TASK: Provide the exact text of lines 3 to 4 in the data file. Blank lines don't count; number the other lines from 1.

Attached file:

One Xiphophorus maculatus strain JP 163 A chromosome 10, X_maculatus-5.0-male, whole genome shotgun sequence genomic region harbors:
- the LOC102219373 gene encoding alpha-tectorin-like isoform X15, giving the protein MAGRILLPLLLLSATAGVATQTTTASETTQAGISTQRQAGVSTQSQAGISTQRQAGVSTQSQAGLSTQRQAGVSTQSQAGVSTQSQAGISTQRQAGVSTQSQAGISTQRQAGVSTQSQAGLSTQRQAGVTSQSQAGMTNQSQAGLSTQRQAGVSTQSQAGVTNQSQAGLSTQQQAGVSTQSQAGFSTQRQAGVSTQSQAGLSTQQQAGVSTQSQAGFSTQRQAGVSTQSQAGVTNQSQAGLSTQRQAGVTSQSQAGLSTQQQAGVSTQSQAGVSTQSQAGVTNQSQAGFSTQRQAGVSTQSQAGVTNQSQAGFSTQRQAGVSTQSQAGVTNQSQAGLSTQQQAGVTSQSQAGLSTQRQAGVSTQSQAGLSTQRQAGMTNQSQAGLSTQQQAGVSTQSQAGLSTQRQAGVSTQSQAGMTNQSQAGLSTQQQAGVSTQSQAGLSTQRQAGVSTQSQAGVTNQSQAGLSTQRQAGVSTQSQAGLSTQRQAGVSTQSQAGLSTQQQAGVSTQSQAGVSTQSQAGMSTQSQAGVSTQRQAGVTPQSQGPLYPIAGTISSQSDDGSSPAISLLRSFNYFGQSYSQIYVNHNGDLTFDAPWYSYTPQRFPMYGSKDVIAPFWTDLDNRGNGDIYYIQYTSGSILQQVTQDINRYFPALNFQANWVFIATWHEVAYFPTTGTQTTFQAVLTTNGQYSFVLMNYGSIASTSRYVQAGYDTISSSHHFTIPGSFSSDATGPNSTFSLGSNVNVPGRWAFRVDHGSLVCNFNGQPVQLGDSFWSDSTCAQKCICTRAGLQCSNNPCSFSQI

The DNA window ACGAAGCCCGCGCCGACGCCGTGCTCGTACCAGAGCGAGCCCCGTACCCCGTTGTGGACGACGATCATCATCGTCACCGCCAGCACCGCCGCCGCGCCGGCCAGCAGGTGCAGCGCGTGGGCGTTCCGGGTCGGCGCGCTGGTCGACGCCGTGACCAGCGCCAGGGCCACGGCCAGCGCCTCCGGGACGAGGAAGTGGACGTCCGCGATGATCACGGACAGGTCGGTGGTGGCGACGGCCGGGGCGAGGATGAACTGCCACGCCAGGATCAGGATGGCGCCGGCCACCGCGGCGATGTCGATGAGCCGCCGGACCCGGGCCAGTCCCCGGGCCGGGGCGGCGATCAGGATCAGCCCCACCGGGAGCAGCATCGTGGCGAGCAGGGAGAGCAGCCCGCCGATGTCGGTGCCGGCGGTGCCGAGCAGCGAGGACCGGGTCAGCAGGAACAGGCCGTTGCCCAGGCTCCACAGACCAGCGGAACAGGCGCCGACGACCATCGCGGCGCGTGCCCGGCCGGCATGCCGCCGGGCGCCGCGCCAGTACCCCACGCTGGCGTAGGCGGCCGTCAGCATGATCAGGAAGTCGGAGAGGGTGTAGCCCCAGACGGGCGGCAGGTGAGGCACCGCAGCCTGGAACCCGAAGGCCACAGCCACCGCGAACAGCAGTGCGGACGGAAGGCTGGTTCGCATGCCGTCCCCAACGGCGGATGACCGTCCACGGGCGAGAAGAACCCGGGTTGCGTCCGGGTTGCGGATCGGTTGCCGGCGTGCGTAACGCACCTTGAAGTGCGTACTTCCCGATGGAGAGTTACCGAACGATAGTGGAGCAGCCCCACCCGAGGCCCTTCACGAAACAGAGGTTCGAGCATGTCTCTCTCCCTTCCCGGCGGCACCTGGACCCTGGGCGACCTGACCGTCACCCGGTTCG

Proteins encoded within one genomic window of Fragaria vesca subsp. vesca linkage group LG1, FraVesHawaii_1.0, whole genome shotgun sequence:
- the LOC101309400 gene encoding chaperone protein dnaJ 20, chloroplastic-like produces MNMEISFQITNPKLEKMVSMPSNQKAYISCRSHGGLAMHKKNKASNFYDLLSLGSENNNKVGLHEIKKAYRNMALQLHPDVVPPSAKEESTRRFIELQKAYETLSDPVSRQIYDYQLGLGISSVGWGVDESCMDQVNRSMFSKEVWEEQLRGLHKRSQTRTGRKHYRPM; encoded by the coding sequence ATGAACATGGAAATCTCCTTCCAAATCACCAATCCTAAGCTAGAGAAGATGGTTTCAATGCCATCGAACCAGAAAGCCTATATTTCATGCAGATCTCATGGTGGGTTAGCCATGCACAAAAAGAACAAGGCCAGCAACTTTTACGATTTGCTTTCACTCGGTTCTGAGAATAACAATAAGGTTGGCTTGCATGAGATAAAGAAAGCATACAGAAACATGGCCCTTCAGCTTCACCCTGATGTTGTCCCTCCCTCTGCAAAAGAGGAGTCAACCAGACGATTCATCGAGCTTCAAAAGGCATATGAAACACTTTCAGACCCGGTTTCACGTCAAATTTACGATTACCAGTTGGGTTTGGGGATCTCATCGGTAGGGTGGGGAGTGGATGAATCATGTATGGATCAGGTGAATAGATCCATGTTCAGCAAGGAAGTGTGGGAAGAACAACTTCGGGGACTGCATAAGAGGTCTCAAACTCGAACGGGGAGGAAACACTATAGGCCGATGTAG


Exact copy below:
The DNA window ACGAAGCCCGCGCCGACGCCGTGCTCGTACCAGAGCGAGCCCCGTACCCCGTTGTGGACGACGATCATCATCGTCACCGCCAGCACCGCCGCCGCGCCGGCCAGCAGGTGCAGCGCGTGGGCGTTCCGGGTCGGCGCGCTGGTCGACGCCGTGACCAGCGCCAGGGCCACGGCCAGCGCCTCCGGGACGAGGAAGTGGACGTCCGCGATGATCACGGACAGGTCGGTGGTGGCGACGGCCGGGGCGAGGATGAACTGCCACGCCAGGATCAGGATGGCGCCGGCCACCGCGGCGATGTCGATGAGCCGCCGGACCCGGGCCAGTCCCCGGGCCGGGGCGGCGATCAGGATCAGCCCCACCGGGAGCAGCATCGTGGCGAGCAGGGAGAGCAGCCCGCCGATGTCGGTGCCGGCGGTGCCGAGCAGCGAGGACCGGGTCAGCAGGAACAGGCCGTTGCCCAGGCTCCACAGACCAGCGGAACAGGCGCCGACGACCATCGCGGCGCGTGCCCGGCCGGCATGCCGCCGGGCGCCGCGCCAGTACCCCACGCTGGCGTAGGCGGCCGTCAGCATGATCAGGAAGTCGGAGAGGGTGTAGCCCCAGACGGGCGGCAGGTGAGGCACCGCAGCCTGGAACCCGAAGGCCACAGCCACCGCGAACAGCAGTGCGGACGGAAGGCTGGTTCGCATGCCGTCCCCAACGGCGGATGACCGTCCACGGGCGAGAAGAACCCGGGTTGCGTCCGGGTTGCGGATCGGTTGCCGGCGTGCGTAACGCACCTTGAAGTGCGTACTTCCCGATGGAGAGTTACCGAACGATAGTGGAGCAGCCCCACCCGAGGCCCTTCACGAAACAGAGGTTCGAGCATGTCTCTCTCCCTTCCCGGCGGCACCTGGACCCTGGGCGACCTGACCGTCACCCGGTTCG

Proteins encoded within one genomic window of Fragaria vesca subsp. vesca linkage group LG1, FraVesHawaii_1.0, whole genome shotgun sequence: